Machine Learning, Part I: Types of Learning Problems
Before launching into a series of tutorials on different machine learning
algorithms, it can be helpful to understand the background material--what each
algorithm is aiming to do, and where it fits into the world of artificial
intelligence. This essay will cover the types of learning that are often
studied in AI, some examples of each type of learning, and I'll try to provide
a sense for where different learning algorithms fit. This is the first article in a series on the basics of machine learning, which will serve as an introduction to a series of articles giving more specific details about machine learning algorithms.
(Up to General
Types Problems in which Machine Learning is Used
In artificial intelligence, there are several categories of
problems, one of which is machine learning. The goal of machine learning
is not quite the search for consciousness that seems so exciting, but in some
ways it comes closest to reaching for what may seem to be the traditional goals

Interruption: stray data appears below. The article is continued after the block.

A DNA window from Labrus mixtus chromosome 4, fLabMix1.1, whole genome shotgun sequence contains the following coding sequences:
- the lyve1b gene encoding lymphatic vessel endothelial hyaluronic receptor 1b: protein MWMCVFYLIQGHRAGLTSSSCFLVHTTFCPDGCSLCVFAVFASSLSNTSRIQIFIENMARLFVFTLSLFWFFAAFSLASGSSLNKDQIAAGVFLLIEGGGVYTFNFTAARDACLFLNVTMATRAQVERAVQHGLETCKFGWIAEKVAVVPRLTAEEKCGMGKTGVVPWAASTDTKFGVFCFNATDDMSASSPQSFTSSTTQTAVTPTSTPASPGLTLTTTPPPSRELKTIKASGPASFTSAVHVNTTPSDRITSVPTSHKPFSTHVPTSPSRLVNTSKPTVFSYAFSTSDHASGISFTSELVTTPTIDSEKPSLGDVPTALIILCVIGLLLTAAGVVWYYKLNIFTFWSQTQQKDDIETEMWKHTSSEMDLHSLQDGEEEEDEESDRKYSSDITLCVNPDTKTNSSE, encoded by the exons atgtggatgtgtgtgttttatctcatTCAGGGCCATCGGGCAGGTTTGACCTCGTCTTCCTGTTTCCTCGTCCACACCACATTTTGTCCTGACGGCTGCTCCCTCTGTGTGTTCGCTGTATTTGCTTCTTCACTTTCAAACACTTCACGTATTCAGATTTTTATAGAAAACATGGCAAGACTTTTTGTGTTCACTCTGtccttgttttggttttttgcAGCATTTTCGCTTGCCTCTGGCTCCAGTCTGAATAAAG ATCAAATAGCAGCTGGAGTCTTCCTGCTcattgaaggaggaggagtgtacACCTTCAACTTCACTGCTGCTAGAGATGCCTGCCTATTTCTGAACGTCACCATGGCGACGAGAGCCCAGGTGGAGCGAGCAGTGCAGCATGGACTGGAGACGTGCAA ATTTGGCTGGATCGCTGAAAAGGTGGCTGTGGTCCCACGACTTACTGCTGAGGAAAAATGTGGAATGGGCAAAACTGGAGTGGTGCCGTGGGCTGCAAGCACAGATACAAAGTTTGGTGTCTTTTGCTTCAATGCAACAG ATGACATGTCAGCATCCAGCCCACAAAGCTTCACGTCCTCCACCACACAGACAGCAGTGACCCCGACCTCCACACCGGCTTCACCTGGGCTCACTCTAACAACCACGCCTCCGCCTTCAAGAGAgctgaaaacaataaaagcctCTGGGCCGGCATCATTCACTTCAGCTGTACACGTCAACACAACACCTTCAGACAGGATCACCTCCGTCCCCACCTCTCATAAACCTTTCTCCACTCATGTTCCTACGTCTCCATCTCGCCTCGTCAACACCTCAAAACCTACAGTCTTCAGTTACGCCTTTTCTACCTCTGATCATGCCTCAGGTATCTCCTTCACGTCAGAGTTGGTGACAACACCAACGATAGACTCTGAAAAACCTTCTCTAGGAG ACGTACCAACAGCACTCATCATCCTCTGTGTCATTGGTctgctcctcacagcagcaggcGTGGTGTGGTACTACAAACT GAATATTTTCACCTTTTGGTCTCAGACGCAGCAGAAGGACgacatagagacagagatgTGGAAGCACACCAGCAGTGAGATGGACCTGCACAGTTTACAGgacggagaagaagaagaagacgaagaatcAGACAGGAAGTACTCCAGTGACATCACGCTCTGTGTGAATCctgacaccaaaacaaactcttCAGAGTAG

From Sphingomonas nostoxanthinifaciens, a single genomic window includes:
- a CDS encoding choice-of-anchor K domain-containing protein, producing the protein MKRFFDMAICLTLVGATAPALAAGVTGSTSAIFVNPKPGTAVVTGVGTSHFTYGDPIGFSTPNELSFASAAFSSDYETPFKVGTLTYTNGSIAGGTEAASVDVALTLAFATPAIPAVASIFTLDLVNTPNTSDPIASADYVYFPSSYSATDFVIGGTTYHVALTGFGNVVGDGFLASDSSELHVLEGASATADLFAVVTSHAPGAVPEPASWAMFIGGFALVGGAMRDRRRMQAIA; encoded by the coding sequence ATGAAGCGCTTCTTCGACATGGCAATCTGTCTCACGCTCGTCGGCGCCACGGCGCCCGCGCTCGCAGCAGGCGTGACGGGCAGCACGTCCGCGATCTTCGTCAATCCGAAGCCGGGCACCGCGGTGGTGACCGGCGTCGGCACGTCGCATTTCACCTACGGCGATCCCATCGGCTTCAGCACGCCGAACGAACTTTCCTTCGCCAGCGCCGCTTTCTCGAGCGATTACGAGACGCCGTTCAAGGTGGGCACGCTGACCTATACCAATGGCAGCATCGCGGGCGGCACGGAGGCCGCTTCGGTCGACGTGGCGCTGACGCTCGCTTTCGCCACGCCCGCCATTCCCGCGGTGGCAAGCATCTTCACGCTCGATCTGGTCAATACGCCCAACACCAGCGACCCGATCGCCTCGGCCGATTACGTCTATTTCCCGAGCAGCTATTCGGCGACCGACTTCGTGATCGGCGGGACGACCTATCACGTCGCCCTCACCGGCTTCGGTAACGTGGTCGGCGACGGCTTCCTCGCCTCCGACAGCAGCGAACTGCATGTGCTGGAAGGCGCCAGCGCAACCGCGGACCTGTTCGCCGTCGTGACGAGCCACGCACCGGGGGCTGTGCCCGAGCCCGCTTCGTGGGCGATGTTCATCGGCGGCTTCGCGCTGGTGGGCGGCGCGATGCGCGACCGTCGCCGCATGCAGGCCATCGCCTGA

of AI. Machine learning is about just that: designing algorithms that allow a
computer to learn.
Learning, of course, doesn't necessarily imply consciousness. Rather, learning is a matter of finding statistical regularities or other patterns in the data. Thus, many machine learning algorithms will hardly resemble how you yourself might approach a learning task. Nevertheless, learning algorithms can give insight into the relative difficulty of learning in different environments.
Classification and Decision Problems
The types of learning algorithms fall along several classifications. One
classification is the type of result expected from the algorithm. For
instance, some problems are classification problems. You may be familiar with
these problems from popular literature; a common example of a classification
problem is for the computer to learn how to recognize handwritten digits. In
fact, handwriting recognition is extremely good, with some specially tuned
solutions achieving over 99% accuracy (pretty good, considering some of the